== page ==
Although often considered a relatively minor film in his multi-decade oeuvre, Orson Welles's Macbeth is one of his most fascinating film experiments and a bridge between his brief, tumultuous Hollywood career that began with the extraordinary Citizen Kane (1941) and the subsequent decades of exile as an independent filmmaker in Europe. Welles had been adapting Shakespeare since he was a schoolboy (when he was 16 he produced, directed, and starred in a compilation of Shakespeare's historical plays called Winter of Discontent at his boarding school), and it was his daring 1936 Federal Theatre Project staging of Macbeth set in Haiti with an all-black cast that helped garnered him sustained attention at the ripe young age of 20. Thus, it is not surprising that, when given the opportunity, he would translate Shakespeare to the screen in his own unique way and start with the moody, violent Macbeth (he would go on to direct an adaptation of Othello in 1951 and Chimes at Midnight, a compilation of elements from Henry IV, Part 1, Henry IV, Part 2, and Henry V, in 1965).
In adapting the play himself, Welles condensed it considerably, streamlining much of its narrative and characterological complexity and cutting down or otherwise eliminating some of the lengthier monologues (as numerous critics have noted, he did not feel any need to remain slavishly faithful to the particulars of Shakespeare's original text). Instead, he focused on blunt psychology, melodramatic emotions, and easily recognizable motivations; this had always been his tendency with Shakespeare, although after the contrived and confusing plot machinations of his previous film, The Lady From Shanghai (1947), he may have felt even more motivation to keep things simple and direct. His version of Macbeth is decidedly more primitive than audiences were accustomed to, and as a result, the story of the titular Scottish nobleman (played by Welles) murdering King Duncan (Erskine Sanford) in a bid for absolute power bears little in the way of nuance, but loses none of its underlying dramatic power.
The world in which Welles stages the story is barely even civilized, so the lurches into violence and murder don't feel like betrayals of a well-established social order, but rather the bubbling up of the most rudimentary and animalistic of emotions from just beneath a thin veneer of civility. The opening scene with the witches, who here are recast as Druid priestesses dabbling in what looks like some version of voodoo, ranks as one of Welles's best and most haunting sequences; it has a grisly, earthy, unnerving quality that stays with you for the rest of the film, especially in juxtaposition to the Holy Father (Alan Napier), a character Welles created to represent nascent European Christianity. Welles's Macbeth is a brute, and you can sense the relish with which Welles plays his violence, ambition, and ultimate arrogance. His chemistry with Jeanette Nolan, who plays Lady Macbeth, isn't always as ripe as it could be, but they still make a fairly dynamic pair in their scheming.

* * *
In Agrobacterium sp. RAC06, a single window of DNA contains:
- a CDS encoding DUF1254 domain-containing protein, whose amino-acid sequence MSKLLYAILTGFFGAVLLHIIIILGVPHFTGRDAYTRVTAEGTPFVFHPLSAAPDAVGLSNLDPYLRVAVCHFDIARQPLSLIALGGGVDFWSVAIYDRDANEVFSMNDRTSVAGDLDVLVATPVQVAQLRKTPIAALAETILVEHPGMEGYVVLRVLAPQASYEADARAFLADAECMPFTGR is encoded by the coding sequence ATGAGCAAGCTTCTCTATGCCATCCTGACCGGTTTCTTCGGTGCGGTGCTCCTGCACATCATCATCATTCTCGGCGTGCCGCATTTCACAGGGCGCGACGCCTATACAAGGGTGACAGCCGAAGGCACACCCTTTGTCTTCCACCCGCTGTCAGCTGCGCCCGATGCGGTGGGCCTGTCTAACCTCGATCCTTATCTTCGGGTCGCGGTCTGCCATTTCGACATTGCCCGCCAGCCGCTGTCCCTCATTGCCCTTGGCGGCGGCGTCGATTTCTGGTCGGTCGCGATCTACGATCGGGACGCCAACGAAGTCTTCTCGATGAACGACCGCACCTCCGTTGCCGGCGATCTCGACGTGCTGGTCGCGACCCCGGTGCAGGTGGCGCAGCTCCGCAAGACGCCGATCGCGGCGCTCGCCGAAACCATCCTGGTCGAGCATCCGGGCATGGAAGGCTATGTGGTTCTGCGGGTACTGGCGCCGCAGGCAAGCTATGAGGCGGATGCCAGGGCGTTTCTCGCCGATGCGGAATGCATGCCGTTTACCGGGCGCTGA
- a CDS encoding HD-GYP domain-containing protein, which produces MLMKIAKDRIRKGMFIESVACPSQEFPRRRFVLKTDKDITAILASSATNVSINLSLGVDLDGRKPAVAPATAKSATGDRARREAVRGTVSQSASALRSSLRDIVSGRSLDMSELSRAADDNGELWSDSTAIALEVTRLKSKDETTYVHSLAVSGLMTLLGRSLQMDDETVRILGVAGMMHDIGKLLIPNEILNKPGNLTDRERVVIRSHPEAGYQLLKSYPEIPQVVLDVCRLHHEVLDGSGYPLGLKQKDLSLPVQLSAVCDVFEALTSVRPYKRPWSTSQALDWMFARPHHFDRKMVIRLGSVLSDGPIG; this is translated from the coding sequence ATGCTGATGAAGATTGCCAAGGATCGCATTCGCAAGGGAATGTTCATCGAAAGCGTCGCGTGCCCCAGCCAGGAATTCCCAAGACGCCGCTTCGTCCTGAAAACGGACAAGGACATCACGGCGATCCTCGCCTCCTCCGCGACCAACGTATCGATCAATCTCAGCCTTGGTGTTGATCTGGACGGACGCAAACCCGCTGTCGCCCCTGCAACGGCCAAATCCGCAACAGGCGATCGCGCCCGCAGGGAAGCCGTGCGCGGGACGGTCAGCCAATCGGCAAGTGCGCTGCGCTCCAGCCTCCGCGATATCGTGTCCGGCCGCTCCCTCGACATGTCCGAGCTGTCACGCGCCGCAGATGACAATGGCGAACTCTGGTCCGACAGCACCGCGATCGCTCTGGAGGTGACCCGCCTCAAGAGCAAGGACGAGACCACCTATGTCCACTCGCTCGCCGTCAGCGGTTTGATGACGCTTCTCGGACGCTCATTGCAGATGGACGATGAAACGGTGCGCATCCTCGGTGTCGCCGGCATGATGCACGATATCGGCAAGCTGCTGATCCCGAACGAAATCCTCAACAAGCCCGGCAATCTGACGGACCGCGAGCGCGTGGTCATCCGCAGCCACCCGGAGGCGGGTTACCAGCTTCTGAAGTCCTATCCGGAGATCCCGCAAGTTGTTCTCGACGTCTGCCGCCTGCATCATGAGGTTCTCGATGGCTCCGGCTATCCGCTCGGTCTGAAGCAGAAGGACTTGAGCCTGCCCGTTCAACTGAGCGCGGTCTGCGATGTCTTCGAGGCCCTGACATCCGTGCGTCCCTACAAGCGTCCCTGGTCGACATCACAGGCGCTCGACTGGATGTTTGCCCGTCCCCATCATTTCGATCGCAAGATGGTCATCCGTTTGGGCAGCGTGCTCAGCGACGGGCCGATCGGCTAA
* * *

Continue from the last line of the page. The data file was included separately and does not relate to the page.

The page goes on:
In addition to staging Macbeth in 1936, Welles had also performed it on the radio with Agnes Moorehead, and in 1947 he staged it again as part of the Utah Shakespeare Festival. It was that staging that become the basis for his film version, which helped the production move in quick fashion since the staging essentially functioned as a rehearsal and he kept the same basic production design, which took the play away from the Renaissance trappings that Welles disliked and instead located it deep within primitive medievalism. Although shot almost entirely on soundstages with a relatively meager budget for Republic Pictures, a small upstart studio, Welles's Macbeth has an intense, primeval visual grandeur that makes its base emotions of greed, hatred, and vengeance feel all the more elemental. The production design makes it appear as if Macbeth's castle has been roughly carved out of the side of a craggy mountain, and the cinematography by John L. Russell (who would go on to shoot Hitchcock's Psycho is a marvel of expressionist traits-the canted angles, deep shadows, oblique lines, and deep space staging all feel like they have been ripped directly from a German Expressionist film from the '20s, which only adds to the overall grotesquerie of Welles's achievement.
Unfortunately, like so many of Welles's films of this era, Macbeth was seen by only a few people in its original version, as the studio worried that it was too long and that the thick Scottish accents would make it difficult for audiences to follow the story. After Welles's version was savage by critics at Life magazine and The Hollywood Reporter, Republic insisted it be withdrawn and reworked prior to general release. To appease the executives, Welles worked to cut the film down, reducing it from 107 minutes to a mere 89 minutes, and he also redubbed substantial portions of the dialogue. Unfortunately, none of the tampering changed the perception that the film was an outright disaster, although, not surprisingly, critics and filmmakers in Europe appreciated Welles's daring and artistic license, which too many others viewed as a weakness (especially in comparison to Laurence Olivier's much more conventional and universally praised 1947 film version of Hamlet). For three decades Welles's original version was all but lost, but it has since been discovered and restored, bringing back to light a film that had an unfortunately deleterious effect on his career, but can now be seen and appreciated as a unique, daring take on a familiar text that rendered it new and strange. In other words, we see that, once again, Welles was working ahead of the curve and paid the price for it.
Copyright 2016 James Kendrick
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All images copyright Olive Films / Paramount Pictures
Overall Rating: (3.5)
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